Barytes Mines above Lochwinnoch

Although the Gryfe valley downstream from Bridge of Weir contains valuable minerals, such as coal and limestone which have been worked at various times, the geology of the higher ground above Bridge of Weir is quite different, consisting mainly of volcanic rock. This rock is of little obvious value, beyond whin for rubble dykes. However, the Renfrewshire Heights contain numerous rare minerals. The only difficulty has been finding these minerals in large enough quantities to make working them worthwhile. Copper was found and worked above Gourock and Lochwinnoch, but the most elusive mineral was barytes.

Barytes has many uses, including the making of paint, paper, textiles and leather. Renfrewshire barytes is an attractive mineral of high purity, with pink and white banding. It is a dense rock, which was originally formed in vents and cracks in the surrounding volcanic rocks.

Although more than forty barytes veins have been identified in what is now Muirshiel Country Park, only two have been worked to any extent. These were on Queenside Muir, in the valleys of two nameless burns, which drop from the shoulders of Hill of Stake to the Calder Water. As the crow flies, the mines are equidistant between Bridge of Weir and Largs, and can be accessed by a track up the Calder from Muirshiel Visitor Centre.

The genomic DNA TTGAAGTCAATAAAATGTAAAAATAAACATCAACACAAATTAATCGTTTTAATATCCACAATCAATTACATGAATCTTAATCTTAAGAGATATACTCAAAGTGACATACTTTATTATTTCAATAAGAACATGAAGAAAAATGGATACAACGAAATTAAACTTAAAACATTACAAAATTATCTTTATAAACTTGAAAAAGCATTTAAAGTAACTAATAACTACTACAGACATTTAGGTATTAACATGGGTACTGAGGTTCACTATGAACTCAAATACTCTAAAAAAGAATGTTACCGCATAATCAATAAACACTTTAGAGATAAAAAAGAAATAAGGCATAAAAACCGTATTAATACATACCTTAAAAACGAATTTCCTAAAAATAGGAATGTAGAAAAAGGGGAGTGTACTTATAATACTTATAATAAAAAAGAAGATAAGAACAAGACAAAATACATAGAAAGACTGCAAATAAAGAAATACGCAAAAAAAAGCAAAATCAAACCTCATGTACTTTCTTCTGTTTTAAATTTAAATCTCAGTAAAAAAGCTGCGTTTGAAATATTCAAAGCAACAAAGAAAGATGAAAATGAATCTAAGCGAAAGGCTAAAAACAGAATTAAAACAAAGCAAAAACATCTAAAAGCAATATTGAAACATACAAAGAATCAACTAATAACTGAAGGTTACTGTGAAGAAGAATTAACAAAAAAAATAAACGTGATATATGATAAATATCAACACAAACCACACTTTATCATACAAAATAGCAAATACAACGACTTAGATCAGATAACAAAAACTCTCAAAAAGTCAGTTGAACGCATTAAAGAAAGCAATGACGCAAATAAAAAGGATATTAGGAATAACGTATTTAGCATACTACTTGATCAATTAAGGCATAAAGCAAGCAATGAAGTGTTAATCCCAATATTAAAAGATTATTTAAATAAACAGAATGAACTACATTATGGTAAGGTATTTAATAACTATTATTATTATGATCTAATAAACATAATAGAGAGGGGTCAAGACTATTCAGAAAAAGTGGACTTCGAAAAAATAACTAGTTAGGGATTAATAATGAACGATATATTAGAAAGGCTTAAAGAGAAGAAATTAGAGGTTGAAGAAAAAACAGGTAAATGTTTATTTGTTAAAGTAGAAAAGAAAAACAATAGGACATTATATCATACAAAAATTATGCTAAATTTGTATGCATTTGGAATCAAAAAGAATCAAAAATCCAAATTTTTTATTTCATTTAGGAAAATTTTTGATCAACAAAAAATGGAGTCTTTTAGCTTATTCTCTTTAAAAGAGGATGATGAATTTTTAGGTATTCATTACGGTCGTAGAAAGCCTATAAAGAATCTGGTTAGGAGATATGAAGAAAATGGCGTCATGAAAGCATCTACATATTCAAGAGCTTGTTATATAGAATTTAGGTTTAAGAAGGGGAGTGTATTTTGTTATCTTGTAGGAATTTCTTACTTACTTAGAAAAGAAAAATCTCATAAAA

The barytes at Muirshiels was originally quarried opencast in a series of steps in the hillside. Mines were then driven down almost vertically into the vein from the floor of the workings. Although the seam is about six metres thick, this varies greatly, and workings extended off into side vents and fissures as they were found.

Workings date from the 1750s and have continued intermittently since then. Like many rare minerals, the value of barytes depends on global economics. In the 1890s output was often less than 1,000 tons a year. By the 1950s Muirshiels was one of four barytes mines in S.W. Scotland, including Eaglesham in Renfrewshire, and Glen Sannox on Arran. By this time Muirshiel’s output approached 20,000 tons a year and together these mines accounted for a third of UK production.

From the mine, the barytes was carried a short distance on a mineral railway, then six kilometers down a rough track to the crushing mill on the Calder Water. The mill was built about 1850. It had three grinders in cast iron vats which processed about three tons per day. The mill ground, processed and dried two varieties or colours of barytes, pinkey-grey and white. The mine owner also owned Queenside Dam, to store water to drive the mill. By the 1940s the mill was derelict and the raw mineral was taken to a dressing plant in Kingston, Glasgow.

Social research by Brian Skillen has shown that during wartime in the 1940s, only six men were employed, living a frugal existence in a cottage at Muirshiels. The lorry which took them back and forth from the mine could barely stand up to the rough road, and eventually crashed, killing one of the miners.

The mine closed in the 1960s. Infrequent press interest shows that the working of barytes is likely to become economic again in the future. Whether it will be worked inside what is now a Country Park remains to be seen.

© 2013 Stuart Nisbet